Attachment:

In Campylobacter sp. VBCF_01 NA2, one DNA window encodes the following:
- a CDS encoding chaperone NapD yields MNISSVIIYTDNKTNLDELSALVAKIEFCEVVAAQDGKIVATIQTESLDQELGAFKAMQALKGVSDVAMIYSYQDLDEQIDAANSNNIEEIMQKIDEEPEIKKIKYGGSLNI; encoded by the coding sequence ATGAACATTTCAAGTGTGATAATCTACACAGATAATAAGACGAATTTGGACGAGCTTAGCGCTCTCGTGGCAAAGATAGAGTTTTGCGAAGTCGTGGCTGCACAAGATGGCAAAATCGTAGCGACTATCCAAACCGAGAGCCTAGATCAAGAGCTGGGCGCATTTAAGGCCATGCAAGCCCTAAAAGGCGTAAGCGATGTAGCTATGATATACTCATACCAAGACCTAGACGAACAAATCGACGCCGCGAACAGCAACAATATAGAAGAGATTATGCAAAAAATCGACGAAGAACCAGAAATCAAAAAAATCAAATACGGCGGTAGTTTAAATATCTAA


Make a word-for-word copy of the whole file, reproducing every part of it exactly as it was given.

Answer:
In Campylobacter sp. VBCF_01 NA2, one DNA window encodes the following:
- a CDS encoding chaperone NapD yields MNISSVIIYTDNKTNLDELSALVAKIEFCEVVAAQDGKIVATIQTESLDQELGAFKAMQALKGVSDVAMIYSYQDLDEQIDAANSNNIEEIMQKIDEEPEIKKIKYGGSLNI; encoded by the coding sequence ATGAACATTTCAAGTGTGATAATCTACACAGATAATAAGACGAATTTGGACGAGCTTAGCGCTCTCGTGGCAAAGATAGAGTTTTGCGAAGTCGTGGCTGCACAAGATGGCAAAATCGTAGCGACTATCCAAACCGAGAGCCTAGATCAAGAGCTGGGCGCATTTAAGGCCATGCAAGCCCTAAAAGGCGTAAGCGATGTAGCTATGATATACTCATACCAAGACCTAGACGAACAAATCGACGCCGCGAACAGCAACAATATAGAAGAGATTATGCAAAAAATCGACGAAGAACCAGAAATCAAAAAAATCAAATACGGCGGTAGTTTAAATATCTAA